I was eighteen years old when I met my angel.


At age seventeen I was chosen for a fledgling study/work program in Switzerland run by an American professor and his wife. I would live in a chateau full of international students, study French, English literature and European history with the professor in the mornings, and help out with a little housework and cooking in exchange for my room and board. I packed everything I thought I would need for an entire year, said goodbye to friends and family, and flew to Geneva, where I was picked up and driven to my new home in the city of Lausanne. My room on the top floor overlooked the city and Lake Evian. It was beautiful.


First impressions of my living situation changed quickly, as I found myself living in an emotionally and psychologically abusive nightmare. This is another story for another time, but in essence I was told daily I would never amount to anything, that I was lazy and stupid and my life was a waste. While I always held a small glimmer of knowledge that they were wrong about me, after four months I was at the lowest I’d been in my life.


I was finally able to make arrangements with my parents for me to leave Switzerland to stay with another French-speaking family. On a freezing cold day in January, I was unceremoniously dumped at the huge Zurich train station with a year’s worth of luggage and a ticket to a town in the south of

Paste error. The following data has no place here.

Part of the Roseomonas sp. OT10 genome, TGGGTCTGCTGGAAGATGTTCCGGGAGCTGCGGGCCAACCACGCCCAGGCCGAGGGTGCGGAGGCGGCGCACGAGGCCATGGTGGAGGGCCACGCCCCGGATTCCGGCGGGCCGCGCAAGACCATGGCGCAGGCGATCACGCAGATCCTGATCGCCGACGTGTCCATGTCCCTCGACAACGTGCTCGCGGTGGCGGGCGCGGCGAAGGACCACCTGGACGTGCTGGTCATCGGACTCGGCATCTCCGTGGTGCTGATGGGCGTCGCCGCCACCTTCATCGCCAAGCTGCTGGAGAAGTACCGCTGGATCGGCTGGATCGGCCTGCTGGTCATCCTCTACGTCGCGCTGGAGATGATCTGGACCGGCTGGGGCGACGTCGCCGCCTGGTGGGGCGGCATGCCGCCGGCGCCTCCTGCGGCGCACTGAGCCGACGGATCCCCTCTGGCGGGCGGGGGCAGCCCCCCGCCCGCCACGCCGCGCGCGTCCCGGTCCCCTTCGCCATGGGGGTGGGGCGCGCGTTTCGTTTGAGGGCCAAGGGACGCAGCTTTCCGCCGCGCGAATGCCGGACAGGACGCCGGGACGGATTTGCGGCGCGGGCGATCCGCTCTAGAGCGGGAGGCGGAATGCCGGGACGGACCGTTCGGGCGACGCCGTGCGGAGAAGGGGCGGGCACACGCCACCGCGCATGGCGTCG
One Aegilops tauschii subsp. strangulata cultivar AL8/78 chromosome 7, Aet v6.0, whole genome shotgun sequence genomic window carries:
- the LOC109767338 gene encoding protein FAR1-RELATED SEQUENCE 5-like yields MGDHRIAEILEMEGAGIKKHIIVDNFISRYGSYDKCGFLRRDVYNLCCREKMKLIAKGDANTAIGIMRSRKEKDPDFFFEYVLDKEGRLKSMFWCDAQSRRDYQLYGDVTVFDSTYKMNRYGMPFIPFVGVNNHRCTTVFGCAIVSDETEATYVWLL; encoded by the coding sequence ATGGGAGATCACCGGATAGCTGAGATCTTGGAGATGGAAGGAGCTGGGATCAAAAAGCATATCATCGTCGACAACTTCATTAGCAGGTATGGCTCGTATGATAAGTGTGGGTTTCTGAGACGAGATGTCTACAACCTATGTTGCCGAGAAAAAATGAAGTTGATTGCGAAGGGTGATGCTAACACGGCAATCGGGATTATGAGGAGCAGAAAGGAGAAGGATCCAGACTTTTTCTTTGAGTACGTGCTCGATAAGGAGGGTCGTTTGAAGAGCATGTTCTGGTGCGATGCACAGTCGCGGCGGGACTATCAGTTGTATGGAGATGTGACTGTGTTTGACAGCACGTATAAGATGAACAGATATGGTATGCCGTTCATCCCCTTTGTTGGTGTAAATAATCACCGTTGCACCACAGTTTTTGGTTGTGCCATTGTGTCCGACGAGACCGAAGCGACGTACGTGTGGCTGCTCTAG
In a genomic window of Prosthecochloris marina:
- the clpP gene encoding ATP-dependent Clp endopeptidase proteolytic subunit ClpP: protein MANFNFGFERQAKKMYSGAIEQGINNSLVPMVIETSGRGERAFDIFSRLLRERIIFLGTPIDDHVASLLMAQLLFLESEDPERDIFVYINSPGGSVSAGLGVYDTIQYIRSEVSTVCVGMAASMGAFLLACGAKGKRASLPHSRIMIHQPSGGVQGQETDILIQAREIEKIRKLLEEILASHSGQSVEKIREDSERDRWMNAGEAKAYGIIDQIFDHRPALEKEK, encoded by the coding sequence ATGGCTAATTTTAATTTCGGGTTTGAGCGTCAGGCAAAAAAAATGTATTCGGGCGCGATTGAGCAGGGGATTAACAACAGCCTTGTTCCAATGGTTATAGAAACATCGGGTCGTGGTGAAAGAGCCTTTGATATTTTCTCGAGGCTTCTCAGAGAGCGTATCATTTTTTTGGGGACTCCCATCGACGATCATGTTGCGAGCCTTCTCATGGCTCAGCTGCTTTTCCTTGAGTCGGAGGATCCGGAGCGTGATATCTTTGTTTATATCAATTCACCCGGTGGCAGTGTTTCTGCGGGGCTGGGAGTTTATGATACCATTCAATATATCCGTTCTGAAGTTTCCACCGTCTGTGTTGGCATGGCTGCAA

France. I struggled as I tried to manage my suitcases, carrying some and pushing others with my feet, all the while fighting back tears. The daily commuters rushed past me.


All of a sudden, someone asked me in English if she could help me with my things. A girl about my age was standing next to me. She picked up half my bags and walked with me to my train, where she helped me stow them on board. When I turned around to thank her again, she was gone. I got off the train and looked all around the platform to find her but couldn’t. Finally, I saw her, looking back at me and waving. She was four platforms away, more than a ten minute walk by underground tunnels, but she had been next to me less than a minute before.


I didn’t know who she was, but I knew in that moment that she had been sent to comfort me. I knew, right then, that things were going to get better, that Someone was watching over me. To this day I can remember everything about her but her face. When I try to picture it all I see is light. 
— B.W.